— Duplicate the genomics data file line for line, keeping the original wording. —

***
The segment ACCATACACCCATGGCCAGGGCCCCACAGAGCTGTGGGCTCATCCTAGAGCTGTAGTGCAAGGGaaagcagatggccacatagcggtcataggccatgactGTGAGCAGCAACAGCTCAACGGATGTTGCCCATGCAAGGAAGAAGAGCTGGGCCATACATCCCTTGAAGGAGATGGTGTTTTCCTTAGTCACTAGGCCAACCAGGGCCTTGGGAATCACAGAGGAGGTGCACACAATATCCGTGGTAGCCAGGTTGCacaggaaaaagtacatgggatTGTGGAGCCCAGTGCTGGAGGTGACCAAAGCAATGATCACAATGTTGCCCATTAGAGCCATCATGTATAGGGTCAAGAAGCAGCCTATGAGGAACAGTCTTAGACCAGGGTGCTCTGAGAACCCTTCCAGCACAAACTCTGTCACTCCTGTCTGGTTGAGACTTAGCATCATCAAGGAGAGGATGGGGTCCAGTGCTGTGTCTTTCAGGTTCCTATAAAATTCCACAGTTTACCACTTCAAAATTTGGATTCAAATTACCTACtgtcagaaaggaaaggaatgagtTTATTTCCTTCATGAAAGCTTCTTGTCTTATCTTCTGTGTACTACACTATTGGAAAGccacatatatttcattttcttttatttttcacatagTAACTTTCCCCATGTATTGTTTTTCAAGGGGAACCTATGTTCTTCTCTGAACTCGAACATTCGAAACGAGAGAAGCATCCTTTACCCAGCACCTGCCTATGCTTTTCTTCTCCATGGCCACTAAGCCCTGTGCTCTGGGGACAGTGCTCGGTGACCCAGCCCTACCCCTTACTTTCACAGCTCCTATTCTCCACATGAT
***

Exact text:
The segment ACCATACACCCATGGCCAGGGCCCCACAGAGCTGTGGGCTCATCCTAGAGCTGTAGTGCAAGGGaaagcagatggccacatagcggtcataggccatgactGTGAGCAGCAACAGCTCAACGGATGTTGCCCATGCAAGGAAGAAGAGCTGGGCCATACATCCCTTGAAGGAGATGGTGTTTTCCTTAGTCACTAGGCCAACCAGGGCCTTGGGAATCACAGAGGAGGTGCACACAATATCCGTGGTAGCCAGGTTGCacaggaaaaagtacatgggatTGTGGAGCCCAGTGCTGGAGGTGACCAAAGCAATGATCACAATGTTGCCCATTAGAGCCATCATGTATAGGGTCAAGAAGCAGCCTATGAGGAACAGTCTTAGACCAGGGTGCTCTGAGAACCCTTCCAGCACAAACTCTGTCACTCCTGTCTGGTTGAGACTTAGCATCATCAAGGAGAGGATGGGGTCCAGTGCTGTGTCTTTCAGGTTCCTATAAAATTCCACAGTTTACCACTTCAAAATTTGGATTCAAATTACCTACtgtcagaaaggaaaggaatgagtTTATTTCCTTCATGAAAGCTTCTTGTCTTATCTTCTGTGTACTACACTATTGGAAAGccacatatatttcattttcttttatttttcacatagTAACTTTCCCCATGTATTGTTTTTCAAGGGGAACCTATGTTCTTCTCTGAACTCGAACATTCGAAACGAGAGAAGCATCCTTTACCCAGCACCTGCCTATGCTTTTCTTCTCCATGGCCACTAAGCCCTGTGCTCTGGGGACAGTGCTCGGTGACCCAGCCCTACCCCTTACTTTCACAGCTCCTATTCTCCACATGAT